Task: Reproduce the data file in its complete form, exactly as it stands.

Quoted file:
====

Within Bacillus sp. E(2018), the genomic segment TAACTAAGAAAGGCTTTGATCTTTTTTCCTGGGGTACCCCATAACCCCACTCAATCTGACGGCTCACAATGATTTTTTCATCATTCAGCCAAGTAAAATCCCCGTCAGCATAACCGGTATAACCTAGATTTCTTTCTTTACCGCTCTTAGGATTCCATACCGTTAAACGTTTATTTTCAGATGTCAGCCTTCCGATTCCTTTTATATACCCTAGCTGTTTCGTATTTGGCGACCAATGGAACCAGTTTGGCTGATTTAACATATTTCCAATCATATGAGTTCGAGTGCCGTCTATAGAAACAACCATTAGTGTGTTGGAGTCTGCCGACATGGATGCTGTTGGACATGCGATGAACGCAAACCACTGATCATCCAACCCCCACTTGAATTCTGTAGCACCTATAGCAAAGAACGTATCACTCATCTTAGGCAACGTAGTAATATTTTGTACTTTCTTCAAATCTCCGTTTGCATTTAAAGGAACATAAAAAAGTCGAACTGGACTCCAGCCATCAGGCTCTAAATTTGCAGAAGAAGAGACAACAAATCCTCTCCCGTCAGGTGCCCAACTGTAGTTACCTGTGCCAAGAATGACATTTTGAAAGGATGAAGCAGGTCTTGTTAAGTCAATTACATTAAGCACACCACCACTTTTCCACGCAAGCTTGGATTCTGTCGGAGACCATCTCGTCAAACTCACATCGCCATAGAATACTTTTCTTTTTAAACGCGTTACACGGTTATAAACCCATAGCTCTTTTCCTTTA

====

Within Bacillus sp. E(2018), the genomic segment TAACTAAGAAAGGCTTTGATCTTTTTTCCTGGGGTACCCCATAACCCCACTCAATCTGACGGCTCACAATGATTTTTTCATCATTCAGCCAAGTAAAATCCCCGTCAGCATAACCGGTATAACCTAGATTTCTTTCTTTACCGCTCTTAGGATTCCATACCGTTAAACGTTTATTTTCAGATGTCAGCCTTCCGATTCCTTTTATATACCCTAGCTGTTTCGTATTTGGCGACCAATGGAACCAGTTTGGCTGATTTAACATATTTCCAATCATATGAGTTCGAGTGCCGTCTATAGAAACAACCATTAGTGTGTTGGAGTCTGCCGACATGGATGCTGTTGGACATGCGATGAACGCAAACCACTGATCATCCAACCCCCACTTGAATTCTGTAGCACCTATAGCAAAGAACGTATCACTCATCTTAGGCAACGTAGTAATATTTTGTACTTTCTTCAAATCTCCGTTTGCATTTAAAGGAACATAAAAAAGTCGAACTGGACTCCAGCCATCAGGCTCTAAATTTGCAGAAGAAGAGACAACAAATCCTCTCCCGTCAGGTGCCCAACTGTAGTTACCTGTGCCAAGAATGACATTTTGAAAGGATGAAGCAGGTCTTGTTAAGTCAATTACATTAAGCACACCACCACTTTTCCACGCAAGCTTGGATTCTGTCGGAGACCATCTCGTCAAACTCACATCGCCATAGAATACTTTTCTTTTTAAACGCGTTACACGGTTATAAACCCATAGCTCTTTTCCTTTA